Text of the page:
Cecilia Tan is "simply one of the most important writers, editors, and innovators in contemporary American erotic literature," according to Susie Bright. Her BDSM romance novel Slow Surrender (Hachette/Forever, 2013) won the RT Reviewers Choice Award in Erotic Romance. Tan is the author of many books, including the ground-breaking erotic short story collections Black Feathers (HarperCollins), White Flames (Running Press), and Edge Plays (Circlet Press), and the erotic romances Slow Surrender, Slow Seduction, and Slow Satisfaction (Hachette/Forever), The Prince's Boy (Circlet Press), The Hot Streak (Riverdale Avenue Books), and the Magic University series (Riverdale Avenue Books). Her short stories have appeared in Ms. Magazine, Nerve, Best American Erotica, Asimov's Science Fiction, and tons of other places. She was inducted into the Saints & Sinners Hall of Fame for GLBT writers in 2010, was a recipient of the Lifetime Achievement Award from the National Leather Association in 2004, and won the inaugural Rose & Bay Awards for Best Fiction in 2010 for her crowdfunded web fiction serial Daron's Guitar Chronicles. She lives in the Boston area with her lifelong partner corwin and three cats. Find out more at www.ceciliatan.com.
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About The Book:
The sizzling conclusion of the Struck by Lightning trilogy! The story that began with the RT Award-winning Slow Surrender finally brings us all satisfaction. James has finally pushed Karina beyond her limit–not her limit for kinky sex play, but for his extreme secrecy. She has had enough and breaks things off.
But James won’t give up on Karina and he will do whatever it takes to get her back. He’s ready to share his deepest, darkest secrets, but is Karina ready to hear them? When James is blackmailed by an unscrupulous music industry executive, he must give in to unreasonable demands or risk exposure of his and Karina’s secret sex life… a sex life that keeps getting hotter! Will Karina and James’s love be strong enough to withstand the many obstacles being thrown their way?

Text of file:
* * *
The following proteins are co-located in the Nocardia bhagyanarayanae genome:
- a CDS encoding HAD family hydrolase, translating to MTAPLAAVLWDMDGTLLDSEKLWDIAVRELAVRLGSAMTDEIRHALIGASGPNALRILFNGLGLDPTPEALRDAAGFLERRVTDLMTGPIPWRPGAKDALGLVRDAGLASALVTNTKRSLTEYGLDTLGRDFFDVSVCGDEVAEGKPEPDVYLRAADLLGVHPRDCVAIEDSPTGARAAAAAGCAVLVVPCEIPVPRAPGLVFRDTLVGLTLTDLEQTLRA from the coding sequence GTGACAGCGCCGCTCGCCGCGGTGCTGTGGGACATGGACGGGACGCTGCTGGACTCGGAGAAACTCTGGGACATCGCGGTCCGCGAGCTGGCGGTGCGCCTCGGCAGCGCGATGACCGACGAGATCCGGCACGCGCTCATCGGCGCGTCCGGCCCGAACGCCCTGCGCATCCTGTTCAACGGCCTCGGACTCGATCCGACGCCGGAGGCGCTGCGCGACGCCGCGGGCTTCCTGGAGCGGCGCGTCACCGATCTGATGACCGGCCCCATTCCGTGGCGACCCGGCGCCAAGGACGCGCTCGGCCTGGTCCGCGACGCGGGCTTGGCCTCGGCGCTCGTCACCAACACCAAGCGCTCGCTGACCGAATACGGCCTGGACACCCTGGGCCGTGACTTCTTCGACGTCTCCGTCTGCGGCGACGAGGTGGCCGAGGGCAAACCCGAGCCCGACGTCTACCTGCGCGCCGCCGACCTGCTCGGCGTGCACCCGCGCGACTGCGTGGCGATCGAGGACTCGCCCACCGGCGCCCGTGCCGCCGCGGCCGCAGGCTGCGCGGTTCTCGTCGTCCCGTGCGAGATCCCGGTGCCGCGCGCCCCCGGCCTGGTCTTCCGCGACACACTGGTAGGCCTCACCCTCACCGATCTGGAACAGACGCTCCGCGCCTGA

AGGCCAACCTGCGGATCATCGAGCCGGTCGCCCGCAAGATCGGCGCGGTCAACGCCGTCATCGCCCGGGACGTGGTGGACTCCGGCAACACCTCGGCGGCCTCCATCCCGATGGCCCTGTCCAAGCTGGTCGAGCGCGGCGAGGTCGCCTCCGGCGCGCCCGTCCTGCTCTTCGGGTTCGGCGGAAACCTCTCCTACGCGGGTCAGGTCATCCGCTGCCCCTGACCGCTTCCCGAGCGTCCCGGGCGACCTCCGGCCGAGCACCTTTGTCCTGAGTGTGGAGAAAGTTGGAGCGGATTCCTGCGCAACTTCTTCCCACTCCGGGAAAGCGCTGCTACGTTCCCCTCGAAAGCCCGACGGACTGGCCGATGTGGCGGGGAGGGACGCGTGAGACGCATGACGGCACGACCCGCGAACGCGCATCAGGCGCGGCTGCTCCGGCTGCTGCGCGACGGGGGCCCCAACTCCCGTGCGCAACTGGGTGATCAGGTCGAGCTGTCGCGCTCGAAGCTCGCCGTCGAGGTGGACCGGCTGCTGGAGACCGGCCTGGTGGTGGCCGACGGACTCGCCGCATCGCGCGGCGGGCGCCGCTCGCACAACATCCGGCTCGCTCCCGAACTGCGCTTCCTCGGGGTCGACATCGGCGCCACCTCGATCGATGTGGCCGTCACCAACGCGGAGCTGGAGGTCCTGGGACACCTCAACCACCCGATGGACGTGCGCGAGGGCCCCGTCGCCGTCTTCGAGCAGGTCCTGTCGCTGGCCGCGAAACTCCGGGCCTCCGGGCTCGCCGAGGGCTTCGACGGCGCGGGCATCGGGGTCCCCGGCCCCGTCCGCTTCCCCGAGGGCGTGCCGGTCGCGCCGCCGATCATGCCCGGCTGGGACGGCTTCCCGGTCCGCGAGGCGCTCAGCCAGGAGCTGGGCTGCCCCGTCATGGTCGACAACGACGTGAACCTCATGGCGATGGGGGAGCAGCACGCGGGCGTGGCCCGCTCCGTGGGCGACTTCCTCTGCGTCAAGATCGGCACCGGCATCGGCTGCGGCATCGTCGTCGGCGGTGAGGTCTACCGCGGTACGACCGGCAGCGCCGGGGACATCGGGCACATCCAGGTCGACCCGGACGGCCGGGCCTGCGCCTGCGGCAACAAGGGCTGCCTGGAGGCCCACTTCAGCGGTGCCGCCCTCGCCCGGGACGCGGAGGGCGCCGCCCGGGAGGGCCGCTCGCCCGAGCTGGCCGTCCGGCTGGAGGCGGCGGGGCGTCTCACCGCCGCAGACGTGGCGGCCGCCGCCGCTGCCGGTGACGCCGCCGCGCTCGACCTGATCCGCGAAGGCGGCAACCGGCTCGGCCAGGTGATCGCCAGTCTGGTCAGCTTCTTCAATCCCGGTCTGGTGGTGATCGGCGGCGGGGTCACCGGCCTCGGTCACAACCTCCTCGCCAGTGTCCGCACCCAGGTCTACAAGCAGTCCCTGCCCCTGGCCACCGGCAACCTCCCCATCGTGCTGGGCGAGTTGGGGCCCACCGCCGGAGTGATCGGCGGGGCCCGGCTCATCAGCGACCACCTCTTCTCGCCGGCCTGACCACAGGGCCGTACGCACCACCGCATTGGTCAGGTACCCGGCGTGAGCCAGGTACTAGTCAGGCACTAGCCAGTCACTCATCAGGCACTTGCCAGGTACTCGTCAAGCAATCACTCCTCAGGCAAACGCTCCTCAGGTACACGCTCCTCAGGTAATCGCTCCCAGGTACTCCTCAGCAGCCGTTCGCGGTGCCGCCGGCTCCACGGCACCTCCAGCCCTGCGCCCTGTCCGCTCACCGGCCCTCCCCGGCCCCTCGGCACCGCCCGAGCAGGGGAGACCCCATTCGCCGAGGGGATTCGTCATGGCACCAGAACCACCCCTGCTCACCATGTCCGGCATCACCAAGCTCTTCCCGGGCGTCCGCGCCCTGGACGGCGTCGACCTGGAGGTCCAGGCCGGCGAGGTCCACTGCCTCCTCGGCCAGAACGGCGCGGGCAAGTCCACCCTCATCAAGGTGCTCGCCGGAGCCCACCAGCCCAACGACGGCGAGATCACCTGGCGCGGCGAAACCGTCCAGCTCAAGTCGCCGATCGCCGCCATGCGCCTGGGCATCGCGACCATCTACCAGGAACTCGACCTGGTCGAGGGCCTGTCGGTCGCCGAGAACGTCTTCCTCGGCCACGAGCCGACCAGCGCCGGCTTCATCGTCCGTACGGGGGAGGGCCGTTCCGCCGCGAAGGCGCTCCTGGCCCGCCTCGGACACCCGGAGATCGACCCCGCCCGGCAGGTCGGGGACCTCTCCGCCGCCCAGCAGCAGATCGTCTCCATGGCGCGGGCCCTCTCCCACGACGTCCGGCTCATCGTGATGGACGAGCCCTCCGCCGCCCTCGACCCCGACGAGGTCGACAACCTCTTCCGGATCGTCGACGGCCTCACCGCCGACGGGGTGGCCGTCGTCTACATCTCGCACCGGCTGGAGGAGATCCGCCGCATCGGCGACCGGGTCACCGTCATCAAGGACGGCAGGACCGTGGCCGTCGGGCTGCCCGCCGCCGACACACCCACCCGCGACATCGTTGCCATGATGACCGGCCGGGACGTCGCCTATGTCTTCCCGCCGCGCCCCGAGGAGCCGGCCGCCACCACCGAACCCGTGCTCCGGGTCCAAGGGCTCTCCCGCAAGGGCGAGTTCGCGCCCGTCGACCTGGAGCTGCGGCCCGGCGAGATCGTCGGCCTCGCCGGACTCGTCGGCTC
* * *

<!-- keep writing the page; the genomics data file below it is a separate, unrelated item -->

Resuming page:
For More Information:
Discuss this book at PUYB Virtual Book Club at Goodreads
Can you tell us what your book is about?
SLOW SATISFACTION is the final book in the Struck by Lightning trilogy. It's about two lovers who explore a lot of very kinky sex games in previous books but who weren't able to handle the depth of their emotions when they started to fall for each other. This is the book where others try to break them apart, and as a result they finally figure out how to make it work and let themselves love each other completely.
Why did you write your book?
I've been writing stories about dominant males and submissive females since 1992, when I self-published TELEPATHS DON'T NEED SAFEWORDS. I've been slogging it out in the self-publishing realm for 22 years because most publishers refused to publish BDSM. So I was totally amazed when 50 Shades of Grey got so huge that publishers finally had to give in and start letting the BDSM stuff in! I was very happy that the door which had been barred for so long was finally open. I wrote Slow Surrender and the sequels very specifically to be first out of the gate for me now that the gate was open!
Can you tell us a little about your main and supporting characters?
The two main characters, Karina and James, are completely compatible sexually but when we first meet them they both need to mature emotionally. They're both smart, artistic, and interested in making their own rules instead of living by other people's. Karina's been pretty miserable trying to live by other people's rules and expectations and until she meets James she hadn't realized how easy it could be to leave them behind.
The two most important supporting characters are Karina's roommate Becky and James's chauffeur, Stefan. Becky is Chinese-American like me, and also a total nerdy fangirl like me. Unlike me, she grew up overprotected. She's so shy at the start of the book that she has a closet full of clubwear and goth clothes but she's never had the nerve to go out to a real club. Stefan is a quiet, young guy who is socially awkward when he's out of his role as driver and bodyguard, but is completely smooth and focused when in role. He's a trained martial artist, security expert, and stunt driver, but you'd never know it unless he told you because he looks so cute and innocent.